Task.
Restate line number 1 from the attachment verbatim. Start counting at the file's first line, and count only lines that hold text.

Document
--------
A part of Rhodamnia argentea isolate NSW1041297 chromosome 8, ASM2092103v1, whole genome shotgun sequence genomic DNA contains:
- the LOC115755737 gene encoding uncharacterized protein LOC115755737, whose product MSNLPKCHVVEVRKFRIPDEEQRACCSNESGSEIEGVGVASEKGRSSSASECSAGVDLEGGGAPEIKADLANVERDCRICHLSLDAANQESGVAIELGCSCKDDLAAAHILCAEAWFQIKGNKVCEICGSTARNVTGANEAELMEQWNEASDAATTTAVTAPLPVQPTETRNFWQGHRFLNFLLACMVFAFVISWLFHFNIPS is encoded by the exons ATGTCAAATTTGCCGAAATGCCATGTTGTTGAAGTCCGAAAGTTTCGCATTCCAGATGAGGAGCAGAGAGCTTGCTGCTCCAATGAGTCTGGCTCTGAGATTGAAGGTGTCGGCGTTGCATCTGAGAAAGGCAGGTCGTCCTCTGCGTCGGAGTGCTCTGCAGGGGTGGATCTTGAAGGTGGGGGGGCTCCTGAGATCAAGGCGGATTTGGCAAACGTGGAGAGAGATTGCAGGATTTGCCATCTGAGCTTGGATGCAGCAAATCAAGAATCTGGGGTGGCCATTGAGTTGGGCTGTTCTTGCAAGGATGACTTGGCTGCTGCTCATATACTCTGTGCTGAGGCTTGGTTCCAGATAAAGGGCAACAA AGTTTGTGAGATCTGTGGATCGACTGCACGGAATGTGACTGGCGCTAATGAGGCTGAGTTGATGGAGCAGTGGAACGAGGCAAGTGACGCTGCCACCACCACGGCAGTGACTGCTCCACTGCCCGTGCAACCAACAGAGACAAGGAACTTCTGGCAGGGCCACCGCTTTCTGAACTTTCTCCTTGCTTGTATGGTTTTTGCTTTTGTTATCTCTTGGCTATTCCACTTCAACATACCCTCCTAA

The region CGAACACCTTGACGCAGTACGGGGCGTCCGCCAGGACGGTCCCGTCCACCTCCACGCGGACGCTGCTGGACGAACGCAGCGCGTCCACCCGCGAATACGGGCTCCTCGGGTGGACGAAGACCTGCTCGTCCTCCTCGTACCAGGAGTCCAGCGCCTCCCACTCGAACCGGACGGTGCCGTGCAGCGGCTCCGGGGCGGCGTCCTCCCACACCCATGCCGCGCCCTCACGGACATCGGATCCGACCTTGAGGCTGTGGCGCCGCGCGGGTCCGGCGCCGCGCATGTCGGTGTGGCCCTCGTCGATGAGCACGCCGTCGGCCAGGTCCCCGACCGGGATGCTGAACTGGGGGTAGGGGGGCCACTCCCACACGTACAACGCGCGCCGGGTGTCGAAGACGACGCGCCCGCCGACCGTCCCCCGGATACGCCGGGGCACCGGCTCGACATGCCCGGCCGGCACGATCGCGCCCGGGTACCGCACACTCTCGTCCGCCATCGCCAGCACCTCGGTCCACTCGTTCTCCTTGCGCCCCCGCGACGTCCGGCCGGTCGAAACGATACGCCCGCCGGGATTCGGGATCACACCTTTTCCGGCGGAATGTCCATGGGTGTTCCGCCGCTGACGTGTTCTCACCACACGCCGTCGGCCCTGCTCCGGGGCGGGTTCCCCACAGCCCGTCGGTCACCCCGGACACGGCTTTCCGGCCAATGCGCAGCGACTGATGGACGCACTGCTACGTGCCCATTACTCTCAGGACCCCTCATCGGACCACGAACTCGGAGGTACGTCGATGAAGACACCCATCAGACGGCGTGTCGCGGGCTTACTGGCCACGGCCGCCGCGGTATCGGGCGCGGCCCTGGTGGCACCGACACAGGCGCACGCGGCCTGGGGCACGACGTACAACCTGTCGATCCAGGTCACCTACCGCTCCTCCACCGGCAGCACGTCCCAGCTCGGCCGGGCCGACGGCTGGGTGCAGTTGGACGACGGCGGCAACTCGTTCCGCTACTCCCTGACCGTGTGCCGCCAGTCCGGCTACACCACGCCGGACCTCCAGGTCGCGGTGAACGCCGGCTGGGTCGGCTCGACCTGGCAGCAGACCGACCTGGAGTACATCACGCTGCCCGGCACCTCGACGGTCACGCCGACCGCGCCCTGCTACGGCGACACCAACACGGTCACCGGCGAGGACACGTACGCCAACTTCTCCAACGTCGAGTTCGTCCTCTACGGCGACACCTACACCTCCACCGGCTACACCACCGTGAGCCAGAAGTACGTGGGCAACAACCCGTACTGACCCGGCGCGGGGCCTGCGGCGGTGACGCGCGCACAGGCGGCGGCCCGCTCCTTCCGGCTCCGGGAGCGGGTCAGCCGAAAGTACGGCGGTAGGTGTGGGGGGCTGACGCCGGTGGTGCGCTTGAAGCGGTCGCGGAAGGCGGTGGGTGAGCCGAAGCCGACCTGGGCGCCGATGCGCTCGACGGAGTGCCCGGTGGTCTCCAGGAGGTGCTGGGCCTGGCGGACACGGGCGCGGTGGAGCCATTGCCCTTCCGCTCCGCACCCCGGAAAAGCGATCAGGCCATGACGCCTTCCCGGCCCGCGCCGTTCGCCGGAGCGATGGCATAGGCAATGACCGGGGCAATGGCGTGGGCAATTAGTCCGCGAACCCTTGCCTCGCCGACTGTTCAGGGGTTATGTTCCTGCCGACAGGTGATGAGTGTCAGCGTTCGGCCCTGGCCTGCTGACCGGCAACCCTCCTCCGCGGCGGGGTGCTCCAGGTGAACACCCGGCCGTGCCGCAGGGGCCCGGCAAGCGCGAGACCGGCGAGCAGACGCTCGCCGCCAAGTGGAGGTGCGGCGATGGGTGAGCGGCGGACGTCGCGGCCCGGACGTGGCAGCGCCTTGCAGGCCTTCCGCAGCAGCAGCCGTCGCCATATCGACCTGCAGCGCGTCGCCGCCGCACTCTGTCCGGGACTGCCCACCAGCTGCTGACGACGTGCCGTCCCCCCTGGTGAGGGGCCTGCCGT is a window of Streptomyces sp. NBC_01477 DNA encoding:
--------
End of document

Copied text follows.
A part of Rhodamnia argentea isolate NSW1041297 chromosome 8, ASM2092103v1, whole genome shotgun sequence genomic DNA contains: